The Complex World of Child Loss

On the other side of child loss, many things that used to be easy just aren’t anymore.  

It takes so much energy to get through a day and navigate the minefields of conversation.

I wrote this a few months ago as I was pondering this aspect of my new life:

“One of the things I’ve been forced to embrace in the wake of child loss is that there are very few questions, experiences or feelings that are simple anymore.”

Read the rest here:  It’s Complicated


Author: Melanie

I am a shepherd, wife and mother of four amazing children, three that walk the earth with me and one who lives with Jesus. This is a record of my grief journey and a look into the life I didn't choose. If you are interested in joining a community of bereaved parents leaning on the promises of God in Christ, please like the public Facebook page, "Heartache and Hope: Life After Losing a Child" and join the conversation.

7 thoughts on “The Complex World of Child Loss”

  1. My son is still here, but not like he was. He was in a car accident leaving him with a traumatic brain injury and a stroke. He is paralyzed on his left side, and will never be able to walk. I grieve for him every day. My heart breaks! I take care of him at home. I didn’t want him to go to a nursing home. This happened in 2003, he was 28 years of age , married and with a three year old daughter. I’m 78, but in excellent health. I’m so thankful I can still do this. It is very hard at times, but this is how I wanted to take care of him. I need prayers, and this wouldn’t have been possible without my Heavenly Father!🙏🏻🙏🏻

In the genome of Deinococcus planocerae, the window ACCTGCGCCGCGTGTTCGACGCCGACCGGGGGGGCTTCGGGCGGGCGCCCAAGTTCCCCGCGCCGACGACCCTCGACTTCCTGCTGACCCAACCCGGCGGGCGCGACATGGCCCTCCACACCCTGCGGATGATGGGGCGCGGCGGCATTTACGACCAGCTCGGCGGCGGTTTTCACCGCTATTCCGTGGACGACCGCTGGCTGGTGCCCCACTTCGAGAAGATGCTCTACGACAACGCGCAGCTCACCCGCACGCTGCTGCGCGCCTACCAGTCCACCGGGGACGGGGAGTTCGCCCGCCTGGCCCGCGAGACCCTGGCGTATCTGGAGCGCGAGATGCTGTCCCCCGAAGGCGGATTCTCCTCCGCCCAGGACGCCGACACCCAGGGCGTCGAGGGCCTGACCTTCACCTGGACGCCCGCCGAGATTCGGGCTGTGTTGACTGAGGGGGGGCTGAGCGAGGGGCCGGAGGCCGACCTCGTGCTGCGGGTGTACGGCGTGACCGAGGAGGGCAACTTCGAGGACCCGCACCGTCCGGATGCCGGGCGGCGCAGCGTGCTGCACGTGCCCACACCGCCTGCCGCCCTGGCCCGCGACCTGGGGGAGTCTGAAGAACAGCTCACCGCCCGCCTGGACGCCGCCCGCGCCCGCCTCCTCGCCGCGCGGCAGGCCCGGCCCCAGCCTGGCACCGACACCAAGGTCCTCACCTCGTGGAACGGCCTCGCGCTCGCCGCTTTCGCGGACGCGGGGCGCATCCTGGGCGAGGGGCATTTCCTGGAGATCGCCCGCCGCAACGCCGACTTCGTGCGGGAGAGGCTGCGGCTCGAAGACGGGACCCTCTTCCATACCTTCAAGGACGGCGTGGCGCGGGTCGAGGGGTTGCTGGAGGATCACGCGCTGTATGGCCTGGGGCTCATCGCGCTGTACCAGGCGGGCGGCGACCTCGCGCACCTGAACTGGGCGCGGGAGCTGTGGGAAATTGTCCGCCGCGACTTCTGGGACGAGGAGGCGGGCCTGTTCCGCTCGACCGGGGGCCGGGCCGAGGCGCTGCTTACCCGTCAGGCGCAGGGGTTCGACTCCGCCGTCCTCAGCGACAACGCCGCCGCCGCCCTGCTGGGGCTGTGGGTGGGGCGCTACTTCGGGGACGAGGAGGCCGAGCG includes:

Liked by 1 person

    1. You are living a a life of love poured out on your son! What a beautiful testimony to the strength and enabling grace of our Lord. It is most certainly grief to know what could have been and live with a daily reminder of what is, instead. May the Father overwhelm you every single day with His love, grace and continue to give you strength to minister to your son. ❤


  2. This is very true for myself as well. Two years from the day my son left for Heaven, I started getting confused, tripping over my words and making mistakes at work doing things I’ve done for years. I look forward to the day that I once again have energy and a strong mind. God bless you!


  3. Nicely done. But I think this where some men differ from women. First instance, when I walk into a store and hear the music, I hear but don’t listen. I’m focused on shopping. Strangers don’t ask men how many children we have. I do have a canned answer ready, two. Music in church can be the same, just maybe not the resulting sobbing, just overwhelming sadness.

    Liked by 1 person

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